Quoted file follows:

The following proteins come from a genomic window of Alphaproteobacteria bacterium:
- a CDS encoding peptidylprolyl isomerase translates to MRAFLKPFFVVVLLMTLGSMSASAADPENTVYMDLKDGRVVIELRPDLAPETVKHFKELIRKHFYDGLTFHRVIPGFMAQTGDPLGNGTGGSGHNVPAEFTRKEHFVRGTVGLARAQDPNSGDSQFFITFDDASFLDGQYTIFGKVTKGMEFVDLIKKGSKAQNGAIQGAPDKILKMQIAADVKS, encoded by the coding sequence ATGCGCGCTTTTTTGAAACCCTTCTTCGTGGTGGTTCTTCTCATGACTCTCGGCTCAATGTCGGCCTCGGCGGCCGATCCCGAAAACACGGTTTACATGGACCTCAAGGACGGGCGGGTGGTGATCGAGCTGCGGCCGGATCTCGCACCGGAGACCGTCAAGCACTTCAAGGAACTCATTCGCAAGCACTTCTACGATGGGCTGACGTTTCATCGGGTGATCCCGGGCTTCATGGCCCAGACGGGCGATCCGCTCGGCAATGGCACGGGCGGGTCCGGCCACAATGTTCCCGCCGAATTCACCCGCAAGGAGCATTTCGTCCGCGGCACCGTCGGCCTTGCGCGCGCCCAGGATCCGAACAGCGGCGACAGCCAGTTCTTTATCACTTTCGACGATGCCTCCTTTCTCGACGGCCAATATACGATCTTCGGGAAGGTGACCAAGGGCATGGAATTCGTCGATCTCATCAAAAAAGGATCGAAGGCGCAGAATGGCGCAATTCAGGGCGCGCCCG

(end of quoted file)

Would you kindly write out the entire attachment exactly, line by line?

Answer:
The following proteins come from a genomic window of Alphaproteobacteria bacterium:
- a CDS encoding peptidylprolyl isomerase translates to MRAFLKPFFVVVLLMTLGSMSASAADPENTVYMDLKDGRVVIELRPDLAPETVKHFKELIRKHFYDGLTFHRVIPGFMAQTGDPLGNGTGGSGHNVPAEFTRKEHFVRGTVGLARAQDPNSGDSQFFITFDDASFLDGQYTIFGKVTKGMEFVDLIKKGSKAQNGAIQGAPDKILKMQIAADVKS, encoded by the coding sequence ATGCGCGCTTTTTTGAAACCCTTCTTCGTGGTGGTTCTTCTCATGACTCTCGGCTCAATGTCGGCCTCGGCGGCCGATCCCGAAAACACGGTTTACATGGACCTCAAGGACGGGCGGGTGGTGATCGAGCTGCGGCCGGATCTCGCACCGGAGACCGTCAAGCACTTCAAGGAACTCATTCGCAAGCACTTCTACGATGGGCTGACGTTTCATCGGGTGATCCCGGGCTTCATGGCCCAGACGGGCGATCCGCTCGGCAATGGCACGGGCGGGTCCGGCCACAATGTTCCCGCCGAATTCACCCGCAAGGAGCATTTCGTCCGCGGCACCGTCGGCCTTGCGCGCGCCCAGGATCCGAACAGCGGCGACAGCCAGTTCTTTATCACTTTCGACGATGCCTCCTTTCTCGACGGCCAATATACGATCTTCGGGAAGGTGACCAAGGGCATGGAATTCGTCGATCTCATCAAAAAAGGATCGAAGGCGCAGAATGGCGCAATTCAGGGCGCGCCCG